Feeds

Chinese boffins provoke Oz speed camera kerfuffle

Case binned after image algorithm cracked

Combat fraud and increase customer satisfaction

Chinese scientists are the unlikely heroes of a New South Wales speeding case which saw a Sydney magistrate dismiss the charge against an alleged speed merchant because the Roads and Traffic Authority (RTA) could not prove that its vital photographic evidence was "secure", news.com.au reports.

At the centre of the brouhaha lies the MD5 algorithm, used to "store the time, date, place, numberplate and speed of cars caught on camera", as smh.com.au explains.

MD5 is intended to safeguard against tampering with this information by turning it into a 128-bit sequence of digits. However, the chaps from the China's Shandong University proved it was possible to alter the data and retain the same code, ie, the RTA could theoretically change, for example, the car's speed without any evidence of tampering.

The whole thing came to a head when lawyer Denis Miralis used this possible abuse against the RTA in the case of a man allegedly caught speeding in a school zone last November. In June, Magistrate Lawrence Lawson gave the RTA eight weeks to produce an expert willing to testify that the photos had not been doctored. When the RTA failed, Lawson threw out the case and awarded the defendant AU$3,300 costs.

Miralis immediately demanded an enquiry into all NSW's 110 speed cameras, declaring: "The integrity of all speed camera offences has been thrown into serious doubt and it appears that the RTA is unable to prove any contested speed camera matter because of a lack of admissible evidence."

Unsurprisingly, the NSW Law Society admitted the judgment might "open the doors for other drivers caught by speed cameras to mount the same defence".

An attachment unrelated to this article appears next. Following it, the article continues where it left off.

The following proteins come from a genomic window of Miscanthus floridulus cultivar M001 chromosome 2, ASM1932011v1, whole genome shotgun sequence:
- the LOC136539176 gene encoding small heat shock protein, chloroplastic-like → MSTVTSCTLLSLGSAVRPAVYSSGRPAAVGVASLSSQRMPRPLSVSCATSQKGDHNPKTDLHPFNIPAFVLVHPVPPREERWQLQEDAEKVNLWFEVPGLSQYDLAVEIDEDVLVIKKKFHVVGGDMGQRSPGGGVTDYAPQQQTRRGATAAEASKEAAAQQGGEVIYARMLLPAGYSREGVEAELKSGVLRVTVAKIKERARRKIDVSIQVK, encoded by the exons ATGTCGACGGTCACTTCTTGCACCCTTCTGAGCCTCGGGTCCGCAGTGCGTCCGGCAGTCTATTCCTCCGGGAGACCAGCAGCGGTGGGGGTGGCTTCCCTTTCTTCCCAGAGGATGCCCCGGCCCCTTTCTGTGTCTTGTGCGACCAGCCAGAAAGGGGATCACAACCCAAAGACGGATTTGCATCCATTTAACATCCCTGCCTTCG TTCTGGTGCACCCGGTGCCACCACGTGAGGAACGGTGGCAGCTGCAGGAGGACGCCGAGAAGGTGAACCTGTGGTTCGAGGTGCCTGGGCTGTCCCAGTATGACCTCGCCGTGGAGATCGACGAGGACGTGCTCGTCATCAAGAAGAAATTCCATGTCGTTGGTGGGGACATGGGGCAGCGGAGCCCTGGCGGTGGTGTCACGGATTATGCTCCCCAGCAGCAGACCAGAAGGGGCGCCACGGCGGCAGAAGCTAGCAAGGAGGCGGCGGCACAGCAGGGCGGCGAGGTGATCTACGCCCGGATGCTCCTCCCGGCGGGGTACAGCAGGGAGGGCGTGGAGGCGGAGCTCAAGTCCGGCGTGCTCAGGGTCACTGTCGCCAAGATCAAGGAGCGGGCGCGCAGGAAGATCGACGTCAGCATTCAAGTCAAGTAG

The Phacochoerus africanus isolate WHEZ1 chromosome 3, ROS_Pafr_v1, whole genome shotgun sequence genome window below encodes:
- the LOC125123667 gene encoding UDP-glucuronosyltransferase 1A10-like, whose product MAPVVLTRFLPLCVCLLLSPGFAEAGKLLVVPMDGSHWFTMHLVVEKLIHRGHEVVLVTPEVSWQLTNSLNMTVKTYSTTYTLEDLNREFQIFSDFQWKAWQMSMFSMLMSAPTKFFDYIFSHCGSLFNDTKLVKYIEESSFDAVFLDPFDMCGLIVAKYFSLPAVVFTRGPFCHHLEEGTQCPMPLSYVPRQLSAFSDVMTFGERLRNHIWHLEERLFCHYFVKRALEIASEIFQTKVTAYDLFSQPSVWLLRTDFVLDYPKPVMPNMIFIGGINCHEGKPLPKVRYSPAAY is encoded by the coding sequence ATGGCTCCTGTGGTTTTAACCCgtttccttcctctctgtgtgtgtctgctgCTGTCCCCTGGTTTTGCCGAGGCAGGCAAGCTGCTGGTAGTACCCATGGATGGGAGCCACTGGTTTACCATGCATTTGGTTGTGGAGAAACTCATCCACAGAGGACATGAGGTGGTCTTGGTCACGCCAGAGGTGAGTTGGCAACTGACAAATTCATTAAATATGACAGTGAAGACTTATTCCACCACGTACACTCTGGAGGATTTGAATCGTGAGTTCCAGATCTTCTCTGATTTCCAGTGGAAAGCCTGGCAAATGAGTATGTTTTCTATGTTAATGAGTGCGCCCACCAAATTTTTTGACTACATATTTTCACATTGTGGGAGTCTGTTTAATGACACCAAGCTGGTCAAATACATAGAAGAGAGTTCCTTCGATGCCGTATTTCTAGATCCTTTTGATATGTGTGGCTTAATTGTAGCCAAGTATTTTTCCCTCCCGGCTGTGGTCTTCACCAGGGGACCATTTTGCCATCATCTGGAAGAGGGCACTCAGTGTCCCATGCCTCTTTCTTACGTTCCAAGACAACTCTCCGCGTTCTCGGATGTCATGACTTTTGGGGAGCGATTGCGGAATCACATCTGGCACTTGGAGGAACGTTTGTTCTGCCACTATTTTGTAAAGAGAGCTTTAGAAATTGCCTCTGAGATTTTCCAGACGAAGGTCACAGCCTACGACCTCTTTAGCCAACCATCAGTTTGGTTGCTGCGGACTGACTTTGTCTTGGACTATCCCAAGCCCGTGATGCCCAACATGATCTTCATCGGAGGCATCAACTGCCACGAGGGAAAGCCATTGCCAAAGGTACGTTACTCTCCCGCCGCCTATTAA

As for MD5, encryption expert Nick Ellsmore said: "Since the [Chinese] research came out, we've been recommending that clients move away from MD5 and we've certainly recommended that people don't use it for new applications." ®

Top three mobile application threats

More from The Register

next story
Och aye! It's the Loch Ness Monster – but only Apple fanbois can see it
Fondleslab-friendly beastie's wake spotted... OR WAS IT?
Spanish village called 'Kill the Jews' mulls rebranding exercise
Not exactly attractive to the Israeli tourist demographic
Sleuths find nosy NORKS drones on the Chinternet
UAVs likely to have been made in the Middle Kingdom
Oz bank in comedy Heartbleed blog FAIL
Bank: 'We are now safely patched.' Customers: 'You were using OpenSSL?'
Dorian Nakamoto gets $23,000 payout over Bitcoin invention saga
Maintains he didn't create cryptocurrency, but will join community
Japanese boffin EYES up big bucks with strap-on digi-glasses
AgencyGlass saddles user with creepy OLED display
Forget the beach 'n' boardwalk, check out the Santa Cruz STEVE JOBS FOUNTAIN
Reg reader snaps shot of touching tribute to Apple icon
Happy 40th Playmobil: Reg looks back at small, rude world of our favourite tiny toys
Little men straddle LOHAN, attend tiny G20 Summit... ah, sweet memories...
prev story

Whitepapers

Mobile application security study
Download this report to see the alarming realities regarding the sheer number of applications vulnerable to attack, as well as the most common and easily addressable vulnerability errors.
3 Big data security analytics techniques
Applying these Big Data security analytics techniques can help you make your business safer by detecting attacks early, before significant damage is done.
The benefits of software based PBX
Why you should break free from your proprietary PBX and how to leverage your existing server hardware.
Securing web applications made simple and scalable
In this whitepaper learn how automated security testing can provide a simple and scalable way to protect your web applications.
Combat fraud and increase customer satisfaction
Based on their experience using HP ArcSight Enterprise Security Manager for IT security operations, Finansbank moved to HP ArcSight ESM for fraud management.